Review: The Winter’s Tale, La Mama Theatre/Asia TOPA (VIC)

An enjoyable version of Shakespeare’s plot-heavy potboiler moves the action to 1920s Hong Kong and 1970s Australia.

There’s a lot going on in The Winter’s Tale – love, passion, jealousy, rage, tragedy, trickery, comedy, pathos, magic, beasts, subterfuge and counter-subterfuge. You name it. It is nothing if not rollicking. Like a Shakespearean sampler, there’s something for everyone, making it an attractive choice for a student production. On the other hand, performing this breadth of dramatic scope, and making it fresh for a contemporary Australasian audience, is ambitious, requiring confident directorial vision and a deft ensemble of actors.

This Hong Kong Shax Theatre Group and La Trobe Student Theatre co-production (presented at La Mama’s Courthouse Theatre as part of Asia TOPA) offers its audience an enjoyable version of Shakespeare’s plot-hefty potboiler. Directed by Bob Pavlich of La Trobe Student Theatre with initial support from Rosalind Wong of Shax, the work is presented in two acts over two hours; a brief intermission offering a chance to stretch the legs.

Act One is set in 1920s Hong Kong (aka the Kingdom of Sicilia) with Act Two located in 1970s Australia (the Kingdom of Bohemia). Time is a little slippery in the first act, with mobile phones, jeans, sneakers and Coronavirus face masks mixing it with colonial-era fashion and furniture. It’s a curious mash-up of dramaturgical messages; one which – while initially disorienting – satirically reflects our hyper-connected, post-colonial world. And, of course, it would be hard to ignore the extra layer of meaning given Hong Kong’s recent pro-democracy protests.

The choice of 70s Australia is less obvious but perhaps recognises the major shift in Australian immigration policy at that time, super-charging Australia’s connection to Asia, and challenging Australia’s Anglo- and Euro-centric world view. There is also much delight to be had in recreating the bad taste and cringeworthy naiveté of long-socks-and-shorts-wearing Australians of the time and, in this production, this resource was fully exploited (most amusingly in William Foley’s characterisation of the love-struck Florizel).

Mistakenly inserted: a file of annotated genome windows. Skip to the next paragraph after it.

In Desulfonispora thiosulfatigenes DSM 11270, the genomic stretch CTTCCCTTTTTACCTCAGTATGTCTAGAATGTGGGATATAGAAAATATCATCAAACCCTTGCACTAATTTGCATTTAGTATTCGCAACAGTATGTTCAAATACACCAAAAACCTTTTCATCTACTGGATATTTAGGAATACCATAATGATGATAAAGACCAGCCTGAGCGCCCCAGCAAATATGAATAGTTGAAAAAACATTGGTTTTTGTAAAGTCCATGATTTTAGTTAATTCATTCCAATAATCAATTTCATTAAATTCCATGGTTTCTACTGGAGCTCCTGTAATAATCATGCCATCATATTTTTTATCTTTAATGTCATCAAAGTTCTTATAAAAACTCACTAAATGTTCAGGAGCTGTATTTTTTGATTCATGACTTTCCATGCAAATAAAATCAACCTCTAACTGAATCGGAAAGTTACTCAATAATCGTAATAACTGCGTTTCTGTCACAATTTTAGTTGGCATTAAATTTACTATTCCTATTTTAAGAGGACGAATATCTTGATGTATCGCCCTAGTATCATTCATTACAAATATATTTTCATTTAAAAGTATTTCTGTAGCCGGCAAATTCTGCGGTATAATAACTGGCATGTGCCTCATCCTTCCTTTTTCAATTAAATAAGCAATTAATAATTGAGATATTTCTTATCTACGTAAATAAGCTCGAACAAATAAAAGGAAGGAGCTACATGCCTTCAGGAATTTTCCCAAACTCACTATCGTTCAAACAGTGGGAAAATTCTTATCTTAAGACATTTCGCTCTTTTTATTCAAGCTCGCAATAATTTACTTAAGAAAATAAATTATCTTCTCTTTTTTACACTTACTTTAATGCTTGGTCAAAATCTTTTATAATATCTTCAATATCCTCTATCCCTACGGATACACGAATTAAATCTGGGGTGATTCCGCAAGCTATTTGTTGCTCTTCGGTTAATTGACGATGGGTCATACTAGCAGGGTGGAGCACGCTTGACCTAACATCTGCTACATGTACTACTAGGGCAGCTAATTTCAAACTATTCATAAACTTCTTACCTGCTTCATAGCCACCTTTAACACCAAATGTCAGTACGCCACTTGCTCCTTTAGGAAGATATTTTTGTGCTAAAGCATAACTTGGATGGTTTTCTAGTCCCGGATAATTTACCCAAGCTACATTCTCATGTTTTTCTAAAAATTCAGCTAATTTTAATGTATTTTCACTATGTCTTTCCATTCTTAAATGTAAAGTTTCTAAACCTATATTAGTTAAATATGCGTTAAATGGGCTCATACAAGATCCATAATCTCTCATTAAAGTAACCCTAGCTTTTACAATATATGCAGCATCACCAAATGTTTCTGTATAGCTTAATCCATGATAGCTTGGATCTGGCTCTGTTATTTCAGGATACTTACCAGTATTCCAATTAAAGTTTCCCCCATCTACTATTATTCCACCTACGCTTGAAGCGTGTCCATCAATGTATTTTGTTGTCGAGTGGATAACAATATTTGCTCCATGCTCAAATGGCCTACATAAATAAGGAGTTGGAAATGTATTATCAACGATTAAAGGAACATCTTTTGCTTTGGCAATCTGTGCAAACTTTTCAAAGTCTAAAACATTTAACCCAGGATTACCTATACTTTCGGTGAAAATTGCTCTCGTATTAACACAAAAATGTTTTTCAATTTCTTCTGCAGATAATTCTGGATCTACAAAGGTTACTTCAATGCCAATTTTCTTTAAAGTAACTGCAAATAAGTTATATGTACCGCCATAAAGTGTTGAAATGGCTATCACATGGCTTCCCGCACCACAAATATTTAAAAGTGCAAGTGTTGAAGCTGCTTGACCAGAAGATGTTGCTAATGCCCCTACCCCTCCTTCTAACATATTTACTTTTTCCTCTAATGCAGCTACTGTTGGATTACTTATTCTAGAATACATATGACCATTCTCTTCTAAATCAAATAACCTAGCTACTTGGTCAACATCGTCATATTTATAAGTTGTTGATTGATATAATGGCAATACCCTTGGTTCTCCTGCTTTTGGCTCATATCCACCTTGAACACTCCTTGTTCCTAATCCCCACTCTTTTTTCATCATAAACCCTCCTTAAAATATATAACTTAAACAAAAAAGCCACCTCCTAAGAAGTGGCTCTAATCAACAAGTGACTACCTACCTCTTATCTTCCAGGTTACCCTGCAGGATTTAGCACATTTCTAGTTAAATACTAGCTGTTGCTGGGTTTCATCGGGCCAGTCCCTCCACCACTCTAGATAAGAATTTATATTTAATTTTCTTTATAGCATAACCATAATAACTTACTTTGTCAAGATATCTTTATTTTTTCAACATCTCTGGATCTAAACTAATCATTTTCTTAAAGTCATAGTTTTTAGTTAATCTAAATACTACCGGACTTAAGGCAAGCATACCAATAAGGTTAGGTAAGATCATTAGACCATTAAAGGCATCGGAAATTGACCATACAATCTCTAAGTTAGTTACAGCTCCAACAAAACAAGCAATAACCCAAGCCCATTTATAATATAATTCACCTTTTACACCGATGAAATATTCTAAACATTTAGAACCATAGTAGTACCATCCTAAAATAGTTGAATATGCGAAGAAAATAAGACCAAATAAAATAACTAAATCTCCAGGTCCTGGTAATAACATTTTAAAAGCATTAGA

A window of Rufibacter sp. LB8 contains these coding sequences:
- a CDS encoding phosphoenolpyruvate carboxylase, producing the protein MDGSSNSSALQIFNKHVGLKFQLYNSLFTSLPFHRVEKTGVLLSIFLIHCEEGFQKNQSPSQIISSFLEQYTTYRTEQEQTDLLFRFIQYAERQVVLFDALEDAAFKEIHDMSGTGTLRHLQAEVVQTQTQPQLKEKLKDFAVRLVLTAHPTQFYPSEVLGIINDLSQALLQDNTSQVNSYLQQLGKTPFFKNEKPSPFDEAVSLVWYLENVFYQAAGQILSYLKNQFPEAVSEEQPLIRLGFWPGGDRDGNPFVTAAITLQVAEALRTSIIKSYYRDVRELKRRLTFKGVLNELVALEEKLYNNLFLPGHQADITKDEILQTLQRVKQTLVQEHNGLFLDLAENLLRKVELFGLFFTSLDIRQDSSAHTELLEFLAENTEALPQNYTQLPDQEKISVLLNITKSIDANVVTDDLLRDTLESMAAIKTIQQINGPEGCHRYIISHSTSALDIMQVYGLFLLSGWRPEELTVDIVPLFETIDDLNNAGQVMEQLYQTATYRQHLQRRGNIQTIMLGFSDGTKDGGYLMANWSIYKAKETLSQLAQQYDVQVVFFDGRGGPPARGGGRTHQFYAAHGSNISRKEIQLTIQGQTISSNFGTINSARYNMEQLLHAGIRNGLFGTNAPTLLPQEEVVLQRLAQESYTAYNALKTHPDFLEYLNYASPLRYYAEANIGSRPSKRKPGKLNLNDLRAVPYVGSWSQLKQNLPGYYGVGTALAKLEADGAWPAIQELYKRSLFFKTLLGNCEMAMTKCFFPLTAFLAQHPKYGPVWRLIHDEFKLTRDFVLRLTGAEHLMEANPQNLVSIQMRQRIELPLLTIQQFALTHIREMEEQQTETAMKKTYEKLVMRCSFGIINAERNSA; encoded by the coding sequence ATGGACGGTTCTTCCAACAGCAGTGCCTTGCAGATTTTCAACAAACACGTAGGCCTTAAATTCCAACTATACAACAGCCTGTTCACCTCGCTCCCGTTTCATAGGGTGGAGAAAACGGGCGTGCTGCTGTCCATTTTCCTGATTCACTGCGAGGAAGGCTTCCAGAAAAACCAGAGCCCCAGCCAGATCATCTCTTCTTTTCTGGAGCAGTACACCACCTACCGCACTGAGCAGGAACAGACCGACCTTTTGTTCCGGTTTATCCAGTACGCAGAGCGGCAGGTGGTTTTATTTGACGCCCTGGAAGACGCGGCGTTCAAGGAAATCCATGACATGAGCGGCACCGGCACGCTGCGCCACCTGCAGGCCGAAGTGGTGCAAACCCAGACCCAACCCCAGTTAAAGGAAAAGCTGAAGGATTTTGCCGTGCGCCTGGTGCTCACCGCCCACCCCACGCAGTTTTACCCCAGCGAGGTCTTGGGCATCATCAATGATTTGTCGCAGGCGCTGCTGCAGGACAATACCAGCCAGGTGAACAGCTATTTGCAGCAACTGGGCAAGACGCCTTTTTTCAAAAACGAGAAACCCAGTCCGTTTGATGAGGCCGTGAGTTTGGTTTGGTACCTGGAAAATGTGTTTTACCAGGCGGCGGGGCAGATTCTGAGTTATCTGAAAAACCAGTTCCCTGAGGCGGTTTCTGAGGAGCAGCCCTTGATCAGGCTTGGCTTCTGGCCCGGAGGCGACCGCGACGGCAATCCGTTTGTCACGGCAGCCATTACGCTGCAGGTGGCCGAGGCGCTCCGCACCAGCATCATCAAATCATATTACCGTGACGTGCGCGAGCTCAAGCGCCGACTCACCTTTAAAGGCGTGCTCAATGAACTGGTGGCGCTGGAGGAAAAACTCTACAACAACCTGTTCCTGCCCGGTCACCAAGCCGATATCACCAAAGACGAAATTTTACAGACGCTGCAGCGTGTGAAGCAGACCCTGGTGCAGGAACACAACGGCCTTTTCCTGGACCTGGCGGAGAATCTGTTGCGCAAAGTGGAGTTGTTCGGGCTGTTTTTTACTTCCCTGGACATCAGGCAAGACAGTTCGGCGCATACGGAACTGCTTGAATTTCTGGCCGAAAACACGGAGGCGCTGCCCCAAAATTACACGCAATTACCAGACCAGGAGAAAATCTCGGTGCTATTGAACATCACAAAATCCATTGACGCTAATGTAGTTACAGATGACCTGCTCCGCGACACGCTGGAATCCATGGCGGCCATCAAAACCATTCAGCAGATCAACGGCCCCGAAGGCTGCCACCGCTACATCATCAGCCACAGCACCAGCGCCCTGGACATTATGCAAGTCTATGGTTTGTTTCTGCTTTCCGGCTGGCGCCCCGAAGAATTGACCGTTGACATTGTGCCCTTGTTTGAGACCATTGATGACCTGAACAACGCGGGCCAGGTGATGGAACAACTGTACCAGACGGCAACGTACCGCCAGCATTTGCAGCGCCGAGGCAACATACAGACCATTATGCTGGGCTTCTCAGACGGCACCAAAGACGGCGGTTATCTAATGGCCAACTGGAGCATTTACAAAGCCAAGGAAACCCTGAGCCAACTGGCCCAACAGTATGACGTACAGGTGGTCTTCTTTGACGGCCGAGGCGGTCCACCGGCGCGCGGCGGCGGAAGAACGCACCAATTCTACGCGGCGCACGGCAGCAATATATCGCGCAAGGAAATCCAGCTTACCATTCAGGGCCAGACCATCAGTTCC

Act One, which must establish myriad narrative threads, requiring an astute balance between pace and depth, sometimes felt a little lost. Leontes’ baffling rage, followed as it is by his lightning-speed contrition, is a real challenge for any actor. Kevin Lorenzo Erodias de Guzman does an admirable job embodying both sides of the tormented king but accepting Leontes’ about-face as much more than a functional plot-twist is a hard ask of contemporary audiences. Rohit Sharma gives a heartfelt performance as the conflicted Antigonus, echoing the equally conflicted but crafty Camilla (Kyo Wing See Cheung). Evangeline Oster gives a strong performance as Paulina, Karen Wang plays a dignified Hermione, and Cole McKenna energetically delivers a charming Polixenes.

But if Act One sometimes felt tentative, Act Two pays off with greater confidence. Lakshmi Ganapathy (Clown) and Paul Doogood (Shepherd) work wondrously well as a buffoon-duo, and Monica Wat Tsz Yan’s Perdita offers a sweet and charming counterpoint (with a lovely singing voice) to Jayde Hopkin’s mischievously striking Autolycus.

Jacob Shears’s lighting and sound design successfully supports a minimal set. Paul Doogood’s musical direction in Act Two adds an entertaining element to the production, and Vision Wong’s costumes enrich the show through a combination of beauty and humour.

3 stars out of 5 ★★★

The Winter’s Tale
By William Shakespeare
Bob Pavlich, with initial support by Rosalind Wong
Producers: Kat Carrington, Rosalind Wong, Ujjwal Sharma
Costumes and Choreography: Vision Wong (Wong Chun Wai)
Lighting and Sound Designer: Jacob Shears
Project Liaison: Helen Mayers
Performers: Karen Jiawei Wang, Monica Tsz Yan Wat, Wincel Sagana Capiendo, Cole McKenna, Kevin Lorenzo Erodias de Guzman, Kyo Wing See Cheung, Rohit Sharma, Evangeline Oster, Paul Doogood, Lakshmi Ganapathy, Jayde Hopkins and William Foley
4-8 March 2020
La Mama, Courthouse Theatre (VIC)
Tickets $20-$30

Presented as part of Asia TOPA

Jennifer Barry
About the Author
Jennifer Barry is a Melbourne-based theatre producer and arts manager with over 20 years’ experience in the Australian and US arts industries. She has a BA in Communications (Theatre/Media), and a Masters in Theatre Studies. She is currently undertaking post-graduate study in Creative Writing at the University of Melbourne.